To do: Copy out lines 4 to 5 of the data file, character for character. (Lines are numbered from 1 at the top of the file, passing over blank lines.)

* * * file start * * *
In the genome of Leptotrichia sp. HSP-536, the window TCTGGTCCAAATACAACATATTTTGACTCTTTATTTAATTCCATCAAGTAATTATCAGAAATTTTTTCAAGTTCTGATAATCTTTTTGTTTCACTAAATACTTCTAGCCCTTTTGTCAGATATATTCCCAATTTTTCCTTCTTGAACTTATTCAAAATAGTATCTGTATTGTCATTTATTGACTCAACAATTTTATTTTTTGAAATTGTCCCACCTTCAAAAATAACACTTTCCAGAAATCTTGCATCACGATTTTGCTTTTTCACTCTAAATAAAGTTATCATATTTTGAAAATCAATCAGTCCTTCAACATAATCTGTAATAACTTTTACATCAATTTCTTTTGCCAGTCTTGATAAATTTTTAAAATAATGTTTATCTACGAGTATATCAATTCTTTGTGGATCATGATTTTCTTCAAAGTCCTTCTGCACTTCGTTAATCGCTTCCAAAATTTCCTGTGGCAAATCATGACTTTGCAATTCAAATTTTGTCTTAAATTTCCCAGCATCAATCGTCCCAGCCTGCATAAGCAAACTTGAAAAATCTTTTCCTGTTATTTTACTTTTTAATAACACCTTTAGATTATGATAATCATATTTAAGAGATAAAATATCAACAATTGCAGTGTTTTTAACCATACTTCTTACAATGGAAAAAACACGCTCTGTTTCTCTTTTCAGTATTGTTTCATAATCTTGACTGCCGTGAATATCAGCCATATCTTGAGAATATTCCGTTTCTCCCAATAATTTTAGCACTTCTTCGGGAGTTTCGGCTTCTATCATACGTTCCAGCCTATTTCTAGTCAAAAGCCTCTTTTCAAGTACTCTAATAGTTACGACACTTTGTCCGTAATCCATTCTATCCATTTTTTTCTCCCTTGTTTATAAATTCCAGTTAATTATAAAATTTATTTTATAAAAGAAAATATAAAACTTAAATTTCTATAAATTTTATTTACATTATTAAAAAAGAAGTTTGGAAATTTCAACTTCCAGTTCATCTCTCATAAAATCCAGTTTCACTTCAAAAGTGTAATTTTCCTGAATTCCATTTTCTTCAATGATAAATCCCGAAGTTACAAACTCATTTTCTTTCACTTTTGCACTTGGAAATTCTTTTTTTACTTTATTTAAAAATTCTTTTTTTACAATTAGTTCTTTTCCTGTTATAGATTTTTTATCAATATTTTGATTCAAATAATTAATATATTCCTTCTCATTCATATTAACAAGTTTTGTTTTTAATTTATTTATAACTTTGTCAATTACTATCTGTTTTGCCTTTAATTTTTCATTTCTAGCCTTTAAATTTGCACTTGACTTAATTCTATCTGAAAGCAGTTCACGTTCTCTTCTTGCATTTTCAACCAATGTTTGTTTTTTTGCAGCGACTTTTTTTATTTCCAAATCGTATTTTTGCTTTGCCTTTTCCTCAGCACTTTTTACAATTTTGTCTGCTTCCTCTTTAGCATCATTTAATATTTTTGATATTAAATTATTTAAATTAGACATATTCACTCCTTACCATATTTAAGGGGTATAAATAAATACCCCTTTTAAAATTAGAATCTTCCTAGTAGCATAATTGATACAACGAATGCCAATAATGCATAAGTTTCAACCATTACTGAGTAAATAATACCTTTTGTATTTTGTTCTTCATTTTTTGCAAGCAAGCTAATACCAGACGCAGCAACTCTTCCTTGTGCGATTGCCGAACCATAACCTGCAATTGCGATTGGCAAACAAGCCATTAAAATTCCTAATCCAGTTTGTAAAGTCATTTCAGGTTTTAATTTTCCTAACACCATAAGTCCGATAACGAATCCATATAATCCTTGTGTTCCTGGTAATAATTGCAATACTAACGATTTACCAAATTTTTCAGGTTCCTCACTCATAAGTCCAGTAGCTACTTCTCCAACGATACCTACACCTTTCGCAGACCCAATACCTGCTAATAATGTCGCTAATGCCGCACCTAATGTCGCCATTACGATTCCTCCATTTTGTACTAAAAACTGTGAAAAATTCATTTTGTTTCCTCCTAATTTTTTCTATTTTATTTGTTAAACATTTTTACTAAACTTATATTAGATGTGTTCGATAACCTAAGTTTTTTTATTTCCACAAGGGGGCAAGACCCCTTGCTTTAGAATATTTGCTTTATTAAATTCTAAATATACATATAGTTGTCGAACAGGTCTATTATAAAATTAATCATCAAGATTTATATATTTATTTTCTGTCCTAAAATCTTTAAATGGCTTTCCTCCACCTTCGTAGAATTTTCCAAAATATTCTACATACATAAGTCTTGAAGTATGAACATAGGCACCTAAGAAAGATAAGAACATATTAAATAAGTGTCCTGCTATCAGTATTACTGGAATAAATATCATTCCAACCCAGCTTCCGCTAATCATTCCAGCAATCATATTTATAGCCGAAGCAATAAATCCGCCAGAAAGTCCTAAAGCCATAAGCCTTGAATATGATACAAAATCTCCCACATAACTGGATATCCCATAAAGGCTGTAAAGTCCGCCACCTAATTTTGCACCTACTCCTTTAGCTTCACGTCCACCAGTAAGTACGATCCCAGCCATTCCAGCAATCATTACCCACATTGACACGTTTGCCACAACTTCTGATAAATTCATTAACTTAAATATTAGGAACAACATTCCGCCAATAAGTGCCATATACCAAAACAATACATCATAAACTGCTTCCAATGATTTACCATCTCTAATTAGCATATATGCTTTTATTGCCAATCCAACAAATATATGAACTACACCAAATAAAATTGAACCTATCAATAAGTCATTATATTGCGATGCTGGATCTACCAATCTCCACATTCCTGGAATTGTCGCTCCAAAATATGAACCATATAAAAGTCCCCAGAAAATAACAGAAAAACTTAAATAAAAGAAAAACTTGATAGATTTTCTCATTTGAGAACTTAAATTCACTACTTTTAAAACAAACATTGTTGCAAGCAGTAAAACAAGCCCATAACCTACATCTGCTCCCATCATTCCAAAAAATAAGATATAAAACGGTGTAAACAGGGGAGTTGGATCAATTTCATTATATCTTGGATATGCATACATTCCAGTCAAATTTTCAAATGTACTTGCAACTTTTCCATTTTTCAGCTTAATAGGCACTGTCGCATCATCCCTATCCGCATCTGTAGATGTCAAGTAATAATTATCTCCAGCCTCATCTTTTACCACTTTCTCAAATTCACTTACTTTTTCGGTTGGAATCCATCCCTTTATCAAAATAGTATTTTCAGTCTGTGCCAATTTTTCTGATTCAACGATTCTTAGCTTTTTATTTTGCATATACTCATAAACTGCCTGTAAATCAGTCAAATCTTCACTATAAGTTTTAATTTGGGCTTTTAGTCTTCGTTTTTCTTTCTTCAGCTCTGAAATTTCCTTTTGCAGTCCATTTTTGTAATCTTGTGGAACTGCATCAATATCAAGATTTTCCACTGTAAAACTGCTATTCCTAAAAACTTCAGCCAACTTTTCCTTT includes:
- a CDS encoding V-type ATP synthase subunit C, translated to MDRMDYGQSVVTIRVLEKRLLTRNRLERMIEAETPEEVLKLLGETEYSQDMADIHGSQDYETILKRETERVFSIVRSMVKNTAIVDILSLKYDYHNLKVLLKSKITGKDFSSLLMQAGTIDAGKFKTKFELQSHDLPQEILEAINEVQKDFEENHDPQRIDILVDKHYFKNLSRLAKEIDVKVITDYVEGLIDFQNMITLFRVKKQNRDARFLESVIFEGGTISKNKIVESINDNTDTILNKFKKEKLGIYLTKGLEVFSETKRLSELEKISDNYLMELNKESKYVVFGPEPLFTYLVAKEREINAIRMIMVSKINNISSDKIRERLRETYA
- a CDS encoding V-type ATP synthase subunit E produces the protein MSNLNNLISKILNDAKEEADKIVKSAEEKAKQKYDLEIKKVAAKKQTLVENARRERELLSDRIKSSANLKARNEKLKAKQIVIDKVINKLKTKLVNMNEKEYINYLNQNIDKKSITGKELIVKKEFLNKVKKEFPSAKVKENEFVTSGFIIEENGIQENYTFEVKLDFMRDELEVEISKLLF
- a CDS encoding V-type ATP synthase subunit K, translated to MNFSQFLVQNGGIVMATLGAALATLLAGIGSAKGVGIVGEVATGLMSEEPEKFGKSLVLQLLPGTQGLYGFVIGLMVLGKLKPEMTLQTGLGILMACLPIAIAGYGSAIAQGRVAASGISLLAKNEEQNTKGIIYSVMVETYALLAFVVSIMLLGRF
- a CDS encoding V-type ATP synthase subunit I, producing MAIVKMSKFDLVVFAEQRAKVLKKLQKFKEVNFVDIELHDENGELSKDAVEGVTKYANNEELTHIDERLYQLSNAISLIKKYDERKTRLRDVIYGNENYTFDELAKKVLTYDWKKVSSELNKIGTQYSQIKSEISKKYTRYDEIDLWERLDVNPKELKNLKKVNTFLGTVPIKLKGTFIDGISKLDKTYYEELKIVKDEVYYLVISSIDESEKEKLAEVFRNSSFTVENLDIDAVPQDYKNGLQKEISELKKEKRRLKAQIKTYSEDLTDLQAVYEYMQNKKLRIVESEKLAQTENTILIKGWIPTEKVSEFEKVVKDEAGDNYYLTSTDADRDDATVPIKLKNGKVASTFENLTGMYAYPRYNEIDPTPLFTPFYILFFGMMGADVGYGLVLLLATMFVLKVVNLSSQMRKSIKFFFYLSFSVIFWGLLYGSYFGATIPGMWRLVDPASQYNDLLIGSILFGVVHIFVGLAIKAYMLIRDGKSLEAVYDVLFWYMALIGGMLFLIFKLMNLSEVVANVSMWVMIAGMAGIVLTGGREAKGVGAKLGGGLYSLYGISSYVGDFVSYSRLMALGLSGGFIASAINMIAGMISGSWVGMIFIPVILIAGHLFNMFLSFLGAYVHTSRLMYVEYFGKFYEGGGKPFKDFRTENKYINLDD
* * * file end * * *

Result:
- a CDS encoding V-type ATP synthase subunit K, translated to MNFSQFLVQNGGIVMATLGAALATLLAGIGSAKGVGIVGEVATGLMSEEPEKFGKSLVLQLLPGTQGLYGFVIGLMVLGKLKPEMTLQTGLGILMACLPIAIAGYGSAIAQGRVAASGISLLAKNEEQNTKGIIYSVMVETYALLAFVVSIMLLGRF
- a CDS encoding V-type ATP synthase subunit I, producing MAIVKMSKFDLVVFAEQRAKVLKKLQKFKEVNFVDIELHDENGELSKDAVEGVTKYANNEELTHIDERLYQLSNAISLIKKYDERKTRLRDVIYGNENYTFDELAKKVLTYDWKKVSSELNKIGTQYSQIKSEISKKYTRYDEIDLWERLDVNPKELKNLKKVNTFLGTVPIKLKGTFIDGISKLDKTYYEELKIVKDEVYYLVISSIDESEKEKLAEVFRNSSFTVENLDIDAVPQDYKNGLQKEISELKKEKRRLKAQIKTYSEDLTDLQAVYEYMQNKKLRIVESEKLAQTENTILIKGWIPTEKVSEFEKVVKDEAGDNYYLTSTDADRDDATVPIKLKNGKVASTFENLTGMYAYPRYNEIDPTPLFTPFYILFFGMMGADVGYGLVLLLATMFVLKVVNLSSQMRKSIKFFFYLSFSVIFWGLLYGSYFGATIPGMWRLVDPASQYNDLLIGSILFGVVHIFVGLAIKAYMLIRDGKSLEAVYDVLFWYMALIGGMLFLIFKLMNLSEVVANVSMWVMIAGMAGIVLTGGREAKGVGAKLGGGLYSLYGISSYVGDFVSYSRLMALGLSGGFIASAINMIAGMISGSWVGMIFIPVILIAGHLFNMFLSFLGAYVHTSRLMYVEYFGKFYEGGGKPFKDFRTENKYINLDD